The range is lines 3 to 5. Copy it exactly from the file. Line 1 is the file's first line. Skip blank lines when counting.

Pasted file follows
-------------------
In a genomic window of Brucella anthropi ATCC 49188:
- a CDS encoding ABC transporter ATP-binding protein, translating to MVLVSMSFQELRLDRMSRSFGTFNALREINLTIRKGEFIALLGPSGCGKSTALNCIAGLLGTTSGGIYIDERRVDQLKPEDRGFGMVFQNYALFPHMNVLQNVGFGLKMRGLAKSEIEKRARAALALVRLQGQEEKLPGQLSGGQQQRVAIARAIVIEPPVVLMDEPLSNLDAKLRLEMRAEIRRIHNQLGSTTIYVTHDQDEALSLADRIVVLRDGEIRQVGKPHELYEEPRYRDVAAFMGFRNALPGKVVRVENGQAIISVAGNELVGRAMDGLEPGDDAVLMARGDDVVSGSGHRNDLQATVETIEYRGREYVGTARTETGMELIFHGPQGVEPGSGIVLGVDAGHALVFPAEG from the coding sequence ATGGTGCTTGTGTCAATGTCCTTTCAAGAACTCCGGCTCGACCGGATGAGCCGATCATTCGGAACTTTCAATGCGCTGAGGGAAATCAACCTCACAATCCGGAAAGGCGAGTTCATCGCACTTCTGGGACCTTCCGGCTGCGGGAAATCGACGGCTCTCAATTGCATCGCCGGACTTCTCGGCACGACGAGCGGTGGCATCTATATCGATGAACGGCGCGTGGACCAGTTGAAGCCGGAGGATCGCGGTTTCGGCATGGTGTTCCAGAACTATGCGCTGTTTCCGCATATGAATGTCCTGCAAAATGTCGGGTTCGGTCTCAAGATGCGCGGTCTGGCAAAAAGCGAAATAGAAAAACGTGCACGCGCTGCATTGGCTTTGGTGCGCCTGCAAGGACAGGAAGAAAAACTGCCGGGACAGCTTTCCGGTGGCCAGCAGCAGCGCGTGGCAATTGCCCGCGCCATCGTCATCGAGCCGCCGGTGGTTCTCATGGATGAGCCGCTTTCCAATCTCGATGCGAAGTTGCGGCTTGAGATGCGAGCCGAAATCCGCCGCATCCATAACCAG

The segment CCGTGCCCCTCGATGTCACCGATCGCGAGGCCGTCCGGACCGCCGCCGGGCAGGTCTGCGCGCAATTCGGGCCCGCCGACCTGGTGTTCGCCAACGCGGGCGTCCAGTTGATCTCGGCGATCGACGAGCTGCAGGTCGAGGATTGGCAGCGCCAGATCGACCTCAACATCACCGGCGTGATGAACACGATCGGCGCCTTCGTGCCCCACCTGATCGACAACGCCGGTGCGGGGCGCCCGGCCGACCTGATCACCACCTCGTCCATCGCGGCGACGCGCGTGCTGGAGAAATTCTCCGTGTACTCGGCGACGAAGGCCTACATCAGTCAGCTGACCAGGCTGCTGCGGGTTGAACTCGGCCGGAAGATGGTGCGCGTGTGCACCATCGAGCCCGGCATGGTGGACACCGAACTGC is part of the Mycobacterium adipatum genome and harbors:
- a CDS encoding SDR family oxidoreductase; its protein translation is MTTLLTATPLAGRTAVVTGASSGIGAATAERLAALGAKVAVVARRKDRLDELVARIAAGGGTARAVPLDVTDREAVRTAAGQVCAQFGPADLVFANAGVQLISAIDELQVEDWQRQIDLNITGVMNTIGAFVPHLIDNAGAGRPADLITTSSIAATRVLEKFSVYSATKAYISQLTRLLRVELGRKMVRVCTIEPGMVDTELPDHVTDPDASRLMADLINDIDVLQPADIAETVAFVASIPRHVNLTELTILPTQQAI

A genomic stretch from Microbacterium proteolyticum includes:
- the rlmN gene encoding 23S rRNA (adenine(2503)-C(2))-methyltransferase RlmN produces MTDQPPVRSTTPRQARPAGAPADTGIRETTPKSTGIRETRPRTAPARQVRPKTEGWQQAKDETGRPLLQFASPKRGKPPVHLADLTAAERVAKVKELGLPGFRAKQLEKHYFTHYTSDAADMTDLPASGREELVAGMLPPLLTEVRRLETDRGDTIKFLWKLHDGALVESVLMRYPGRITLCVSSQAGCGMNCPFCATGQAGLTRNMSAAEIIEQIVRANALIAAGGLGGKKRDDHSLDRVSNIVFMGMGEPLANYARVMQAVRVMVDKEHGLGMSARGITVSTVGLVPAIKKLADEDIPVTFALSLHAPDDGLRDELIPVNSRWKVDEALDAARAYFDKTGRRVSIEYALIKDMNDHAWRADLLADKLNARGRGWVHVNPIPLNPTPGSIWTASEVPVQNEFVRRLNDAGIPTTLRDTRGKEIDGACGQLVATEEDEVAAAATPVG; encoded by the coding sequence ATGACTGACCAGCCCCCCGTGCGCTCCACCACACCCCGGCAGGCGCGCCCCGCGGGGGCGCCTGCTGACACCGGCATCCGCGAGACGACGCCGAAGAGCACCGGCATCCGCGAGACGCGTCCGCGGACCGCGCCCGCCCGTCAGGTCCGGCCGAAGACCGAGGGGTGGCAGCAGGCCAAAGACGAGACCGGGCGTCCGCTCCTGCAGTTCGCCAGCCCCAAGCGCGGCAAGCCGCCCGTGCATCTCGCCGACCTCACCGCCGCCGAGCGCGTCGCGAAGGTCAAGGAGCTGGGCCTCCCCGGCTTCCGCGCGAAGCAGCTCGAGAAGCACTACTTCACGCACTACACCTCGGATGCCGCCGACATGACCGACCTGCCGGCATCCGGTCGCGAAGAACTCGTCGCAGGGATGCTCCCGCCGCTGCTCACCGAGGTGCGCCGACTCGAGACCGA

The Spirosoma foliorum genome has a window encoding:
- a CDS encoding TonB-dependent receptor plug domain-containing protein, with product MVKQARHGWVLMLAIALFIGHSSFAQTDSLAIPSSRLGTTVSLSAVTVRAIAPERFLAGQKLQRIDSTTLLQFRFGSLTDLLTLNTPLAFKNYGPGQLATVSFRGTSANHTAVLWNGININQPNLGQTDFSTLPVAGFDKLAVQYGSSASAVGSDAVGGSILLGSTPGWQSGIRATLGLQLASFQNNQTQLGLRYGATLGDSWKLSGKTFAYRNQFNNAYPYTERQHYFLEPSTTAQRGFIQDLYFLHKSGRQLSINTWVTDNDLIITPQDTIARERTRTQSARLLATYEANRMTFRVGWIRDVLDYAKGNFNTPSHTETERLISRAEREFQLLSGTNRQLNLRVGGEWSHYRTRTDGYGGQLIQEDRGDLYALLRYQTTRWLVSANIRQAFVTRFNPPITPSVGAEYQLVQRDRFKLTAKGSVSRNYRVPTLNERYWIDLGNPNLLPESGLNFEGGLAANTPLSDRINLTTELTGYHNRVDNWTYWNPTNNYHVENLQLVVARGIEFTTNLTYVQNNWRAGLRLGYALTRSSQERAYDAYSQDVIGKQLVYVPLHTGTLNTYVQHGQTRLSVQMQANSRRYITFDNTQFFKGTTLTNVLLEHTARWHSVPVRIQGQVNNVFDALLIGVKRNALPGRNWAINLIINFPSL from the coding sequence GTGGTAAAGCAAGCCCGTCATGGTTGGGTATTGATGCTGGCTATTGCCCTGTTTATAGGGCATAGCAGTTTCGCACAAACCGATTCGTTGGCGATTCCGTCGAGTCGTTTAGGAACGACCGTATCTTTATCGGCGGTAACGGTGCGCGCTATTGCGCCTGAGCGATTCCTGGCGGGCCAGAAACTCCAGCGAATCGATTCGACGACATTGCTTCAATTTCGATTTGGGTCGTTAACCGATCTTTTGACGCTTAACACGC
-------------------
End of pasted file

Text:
The segment CCGTGCCCCTCGATGTCACCGATCGCGAGGCCGTCCGGACCGCCGCCGGGCAGGTCTGCGCGCAATTCGGGCCCGCCGACCTGGTGTTCGCCAACGCGGGCGTCCAGTTGATCTCGGCGATCGACGAGCTGCAGGTCGAGGATTGGCAGCGCCAGATCGACCTCAACATCACCGGCGTGATGAACACGATCGGCGCCTTCGTGCCCCACCTGATCGACAACGCCGGTGCGGGGCGCCCGGCCGACCTGATCACCACCTCGTCCATCGCGGCGACGCGCGTGCTGGAGAAATTCTCCGTGTACTCGGCGACGAAGGCCTACATCAGTCAGCTGACCAGGCTGCTGCGGGTTGAACTCGGCCGGAAGATGGTGCGCGTGTGCACCATCGAGCCCGGCATGGTGGACACCGAACTGC is part of the Mycobacterium adipatum genome and harbors:
- a CDS encoding SDR family oxidoreductase; its protein translation is MTTLLTATPLAGRTAVVTGASSGIGAATAERLAALGAKVAVVARRKDRLDELVARIAAGGGTARAVPLDVTDREAVRTAAGQVCAQFGPADLVFANAGVQLISAIDELQVEDWQRQIDLNITGVMNTIGAFVPHLIDNAGAGRPADLITTSSIAATRVLEKFSVYSATKAYISQLTRLLRVELGRKMVRVCTIEPGMVDTELPDHVTDPDASRLMADLINDIDVLQPADIAETVAFVASIPRHVNLTELTILPTQQAI

A genomic stretch from Microbacterium proteolyticum includes: